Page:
Love Letters and Library Books

I used to be a girl who wrote love letters.

Volumes and volumes of text, finding glory in every detail, capturing every stimulus of the senses. I was my life’s own historian, obsessively recording documentation of the beauty and brutality of it all.

I once wrote stunning love letters.

I wrote in searing detail of the rush of seemingly boundless freefall, of the lush colors sprung up from fertile ground coaxed forth with rainfalls of kisses down my spine. Every word served as tactile evidence that this thing, this “love” in fact exists.

And then I wrote of a different kind of falling just as endless, the bleak landscape of every heartbreak painted with tears and pain; of magicians’ beguiling a willing audience with smoke filled illusions.

Because we all want to believe, don’t we?

I still have them all, stored in the mental and physical libraries of my life. Sometimes, I even crack the dusty bindings of these volumes and read them.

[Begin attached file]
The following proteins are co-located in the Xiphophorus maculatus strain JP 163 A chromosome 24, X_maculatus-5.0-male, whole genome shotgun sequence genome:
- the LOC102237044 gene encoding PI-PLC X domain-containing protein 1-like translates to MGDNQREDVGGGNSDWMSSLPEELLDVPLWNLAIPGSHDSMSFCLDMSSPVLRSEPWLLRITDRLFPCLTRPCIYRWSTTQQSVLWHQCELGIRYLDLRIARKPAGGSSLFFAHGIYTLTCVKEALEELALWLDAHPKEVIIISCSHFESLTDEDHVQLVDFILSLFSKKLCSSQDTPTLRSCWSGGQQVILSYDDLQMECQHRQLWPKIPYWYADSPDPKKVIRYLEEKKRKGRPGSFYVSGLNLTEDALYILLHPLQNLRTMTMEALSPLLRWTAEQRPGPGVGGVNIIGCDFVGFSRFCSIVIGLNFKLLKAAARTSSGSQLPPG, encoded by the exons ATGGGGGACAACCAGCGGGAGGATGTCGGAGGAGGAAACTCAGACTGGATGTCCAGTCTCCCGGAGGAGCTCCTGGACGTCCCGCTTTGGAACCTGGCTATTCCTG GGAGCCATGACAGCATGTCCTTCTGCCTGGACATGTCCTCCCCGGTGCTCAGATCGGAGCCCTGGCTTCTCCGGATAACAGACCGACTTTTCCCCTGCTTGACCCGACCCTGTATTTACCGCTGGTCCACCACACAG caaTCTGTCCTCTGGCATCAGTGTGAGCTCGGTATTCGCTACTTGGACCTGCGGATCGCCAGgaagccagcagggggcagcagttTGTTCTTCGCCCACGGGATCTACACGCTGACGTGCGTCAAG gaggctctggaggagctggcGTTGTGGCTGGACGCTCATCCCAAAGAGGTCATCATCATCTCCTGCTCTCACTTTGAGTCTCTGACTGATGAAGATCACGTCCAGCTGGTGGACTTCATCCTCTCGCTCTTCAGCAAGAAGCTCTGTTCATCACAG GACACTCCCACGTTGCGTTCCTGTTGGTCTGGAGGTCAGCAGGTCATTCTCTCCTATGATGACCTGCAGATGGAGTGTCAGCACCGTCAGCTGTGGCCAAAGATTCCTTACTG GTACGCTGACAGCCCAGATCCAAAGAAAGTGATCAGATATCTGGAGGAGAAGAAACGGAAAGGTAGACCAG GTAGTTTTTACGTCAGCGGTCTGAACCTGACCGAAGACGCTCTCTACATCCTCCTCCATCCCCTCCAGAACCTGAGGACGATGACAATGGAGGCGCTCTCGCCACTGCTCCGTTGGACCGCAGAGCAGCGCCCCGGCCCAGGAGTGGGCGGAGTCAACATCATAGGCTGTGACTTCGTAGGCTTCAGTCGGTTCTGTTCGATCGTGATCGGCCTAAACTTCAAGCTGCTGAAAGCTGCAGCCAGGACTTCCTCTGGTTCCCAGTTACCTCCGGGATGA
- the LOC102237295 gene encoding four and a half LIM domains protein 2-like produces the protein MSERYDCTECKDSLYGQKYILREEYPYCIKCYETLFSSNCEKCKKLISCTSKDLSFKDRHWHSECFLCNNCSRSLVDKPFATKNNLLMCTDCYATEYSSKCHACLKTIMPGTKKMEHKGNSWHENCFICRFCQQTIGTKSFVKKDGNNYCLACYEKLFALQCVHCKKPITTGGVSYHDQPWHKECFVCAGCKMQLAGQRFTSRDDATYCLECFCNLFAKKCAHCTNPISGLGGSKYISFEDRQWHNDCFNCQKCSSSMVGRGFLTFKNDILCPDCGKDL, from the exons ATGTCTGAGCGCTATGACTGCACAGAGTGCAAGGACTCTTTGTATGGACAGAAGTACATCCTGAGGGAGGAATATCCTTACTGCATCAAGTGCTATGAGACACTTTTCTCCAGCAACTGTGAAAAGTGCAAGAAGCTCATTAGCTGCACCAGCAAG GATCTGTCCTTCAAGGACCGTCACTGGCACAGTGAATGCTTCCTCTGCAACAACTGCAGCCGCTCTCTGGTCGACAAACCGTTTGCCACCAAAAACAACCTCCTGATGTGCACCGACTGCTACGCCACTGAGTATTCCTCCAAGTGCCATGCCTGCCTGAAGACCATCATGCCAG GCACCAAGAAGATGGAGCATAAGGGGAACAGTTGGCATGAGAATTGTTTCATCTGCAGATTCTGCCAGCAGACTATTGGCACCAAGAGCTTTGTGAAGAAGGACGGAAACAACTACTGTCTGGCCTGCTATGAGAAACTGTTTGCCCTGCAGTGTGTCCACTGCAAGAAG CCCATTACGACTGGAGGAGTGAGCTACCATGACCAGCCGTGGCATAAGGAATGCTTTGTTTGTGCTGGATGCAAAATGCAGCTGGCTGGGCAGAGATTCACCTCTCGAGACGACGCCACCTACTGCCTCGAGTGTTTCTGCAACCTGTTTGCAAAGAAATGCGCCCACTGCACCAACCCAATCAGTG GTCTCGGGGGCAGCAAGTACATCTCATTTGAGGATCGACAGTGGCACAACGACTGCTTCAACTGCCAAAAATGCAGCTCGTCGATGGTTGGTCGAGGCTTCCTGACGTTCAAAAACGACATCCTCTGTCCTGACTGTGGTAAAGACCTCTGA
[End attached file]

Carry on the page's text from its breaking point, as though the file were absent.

It all reads like a police report to me now.

In every photo now hangs mental crime scene tape, Hi-liter © yellow marking off where some emotional violence took place. Every musing and dream, precise and detailed, each marveling at skin and muscle and bone and barely perceptible flaw are but bullet points, tiny pebbles paving the road towards inevitable conclusion. It is evidence. A victim’s account of unforeseen violation at the hands of perpetrators they knew.

I don’t write love letters anymore.

Now they are just words I read, detached from the feelings like I’m observing them in a museum. Every description seems almost scientific, one dimensional. They are hazy as though stared at from a distance on a hot day. Where once stood epic monuments to joy and love and promise are merely tombs encapsulating the life bound in the paragraphs.

I once was a girl who wrote love letters.

Now, I write this.

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